Interstate 10 in Los Angeles is expected to reopen Monday following a fire that closed one of the busiest highways in the country, officials said.
“Tomorrow, the commute is back on,” Vice President Kamala Harris said during a Sunday press conference alongside California Gov. Gavin Newsom, LA Mayor Karen Bass and local officials.
Meanwhile, authorities are seeking to identify a person of interest in connection with the fire, which damaged a large portion of the I-10 freeway near downtown Los Angeles last week.
More work must be done on the freeway overnight before it can be reopened on Monday morning, officials told reporters in a news conference Sunday morning.
Cal Fire officials said the fire, which was reported shortly after midnight on Nov. 11, was determined to be arson.
Cal Fire released photos of a person of interest sought in the alleged arson. The individual was described as a man of unknown race, approximately 6′ tall and 170 to 190 pounds. The person was captured on surveillance footage wearing a black hoodie, blue shorts, grey shoes, a green scarf, a knee brace on his right knee, and a dark backpack.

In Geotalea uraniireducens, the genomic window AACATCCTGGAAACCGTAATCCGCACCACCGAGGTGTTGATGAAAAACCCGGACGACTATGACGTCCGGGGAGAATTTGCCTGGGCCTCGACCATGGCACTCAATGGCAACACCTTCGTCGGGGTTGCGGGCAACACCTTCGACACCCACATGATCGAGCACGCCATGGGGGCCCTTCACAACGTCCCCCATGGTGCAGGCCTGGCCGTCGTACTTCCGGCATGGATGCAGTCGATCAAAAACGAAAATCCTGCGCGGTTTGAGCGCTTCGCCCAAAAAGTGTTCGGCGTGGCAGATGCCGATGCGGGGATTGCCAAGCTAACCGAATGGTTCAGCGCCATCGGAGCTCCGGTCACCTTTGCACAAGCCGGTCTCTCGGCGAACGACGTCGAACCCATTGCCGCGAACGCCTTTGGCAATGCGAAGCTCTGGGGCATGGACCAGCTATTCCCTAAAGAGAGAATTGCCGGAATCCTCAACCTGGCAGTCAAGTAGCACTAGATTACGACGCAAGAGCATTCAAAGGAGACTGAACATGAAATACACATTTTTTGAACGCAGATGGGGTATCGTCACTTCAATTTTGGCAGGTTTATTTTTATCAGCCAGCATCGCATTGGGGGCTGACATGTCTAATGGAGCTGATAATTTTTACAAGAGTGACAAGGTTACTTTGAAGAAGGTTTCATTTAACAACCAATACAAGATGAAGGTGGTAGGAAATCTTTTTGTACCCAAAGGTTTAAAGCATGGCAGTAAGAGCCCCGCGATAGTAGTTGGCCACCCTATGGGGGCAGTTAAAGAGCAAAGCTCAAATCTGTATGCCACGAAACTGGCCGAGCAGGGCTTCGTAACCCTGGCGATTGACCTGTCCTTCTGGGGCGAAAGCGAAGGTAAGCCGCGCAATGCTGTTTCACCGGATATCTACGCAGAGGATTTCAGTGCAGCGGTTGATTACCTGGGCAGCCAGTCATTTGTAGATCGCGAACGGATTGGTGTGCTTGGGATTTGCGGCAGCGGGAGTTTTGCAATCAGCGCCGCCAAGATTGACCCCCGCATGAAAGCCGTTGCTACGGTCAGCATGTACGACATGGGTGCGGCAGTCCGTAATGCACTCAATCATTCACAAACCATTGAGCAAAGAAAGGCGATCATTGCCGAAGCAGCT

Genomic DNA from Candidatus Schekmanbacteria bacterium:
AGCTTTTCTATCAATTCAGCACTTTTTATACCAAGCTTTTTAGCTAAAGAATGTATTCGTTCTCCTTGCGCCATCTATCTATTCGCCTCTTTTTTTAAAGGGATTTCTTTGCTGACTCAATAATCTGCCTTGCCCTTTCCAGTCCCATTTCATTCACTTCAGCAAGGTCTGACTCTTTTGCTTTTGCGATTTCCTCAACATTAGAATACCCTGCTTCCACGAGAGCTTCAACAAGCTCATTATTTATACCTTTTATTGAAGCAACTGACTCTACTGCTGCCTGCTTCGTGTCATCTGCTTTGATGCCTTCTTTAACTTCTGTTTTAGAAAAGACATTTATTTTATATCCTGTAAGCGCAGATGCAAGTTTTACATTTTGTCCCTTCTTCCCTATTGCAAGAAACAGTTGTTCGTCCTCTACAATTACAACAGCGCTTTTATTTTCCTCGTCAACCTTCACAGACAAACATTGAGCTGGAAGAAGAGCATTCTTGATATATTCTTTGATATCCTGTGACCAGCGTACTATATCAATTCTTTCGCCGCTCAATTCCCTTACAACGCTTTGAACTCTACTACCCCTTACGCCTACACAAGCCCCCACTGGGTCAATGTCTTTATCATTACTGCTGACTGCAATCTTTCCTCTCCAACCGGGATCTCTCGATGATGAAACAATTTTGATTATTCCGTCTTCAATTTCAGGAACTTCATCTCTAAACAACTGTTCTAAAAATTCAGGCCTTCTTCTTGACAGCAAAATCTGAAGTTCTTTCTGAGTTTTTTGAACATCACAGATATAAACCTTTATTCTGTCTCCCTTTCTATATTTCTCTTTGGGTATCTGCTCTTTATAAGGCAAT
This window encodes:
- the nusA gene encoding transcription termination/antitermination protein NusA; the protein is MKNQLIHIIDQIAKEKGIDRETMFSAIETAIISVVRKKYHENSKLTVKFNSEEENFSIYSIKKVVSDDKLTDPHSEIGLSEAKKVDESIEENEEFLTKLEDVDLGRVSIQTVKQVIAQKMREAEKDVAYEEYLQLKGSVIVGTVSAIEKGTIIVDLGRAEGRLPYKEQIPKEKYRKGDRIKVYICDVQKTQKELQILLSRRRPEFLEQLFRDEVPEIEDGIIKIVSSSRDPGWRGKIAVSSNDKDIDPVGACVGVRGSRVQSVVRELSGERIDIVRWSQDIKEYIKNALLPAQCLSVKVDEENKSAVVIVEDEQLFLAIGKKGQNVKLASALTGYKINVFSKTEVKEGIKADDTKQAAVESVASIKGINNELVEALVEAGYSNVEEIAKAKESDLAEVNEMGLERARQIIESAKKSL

“The subject appeared to have visible burn injuries on his left leg,” Cal Fire said in an alert on Saturday.
The person left the immediate area of the I-10 freeway and Alameda Street and has not been located, Cal Fire said.
The fire broke out underneath the I-10 — a major east-to-west artery for the city — and ripped through numerous wooden pallets, trailers, and vehicles stored below the raised interstate, officials said previously. The out-of-control fire burned for three hours and spread over what authorities described as the equivalent of six football fields before it was extinguished. More than 160 firefighters responded to put out the blaze.
About 16 people living underneath the highway were evacuated to shelters, officials said.
A stretch of I-10 freeway between Alameda Street and the East Los Angeles interchange has been closed since the fire.
A 250-person crew is currently working 24 hours a day at the site to shore up damaged pillars and replace wood posts and steel beams, the California Department of Transportation said.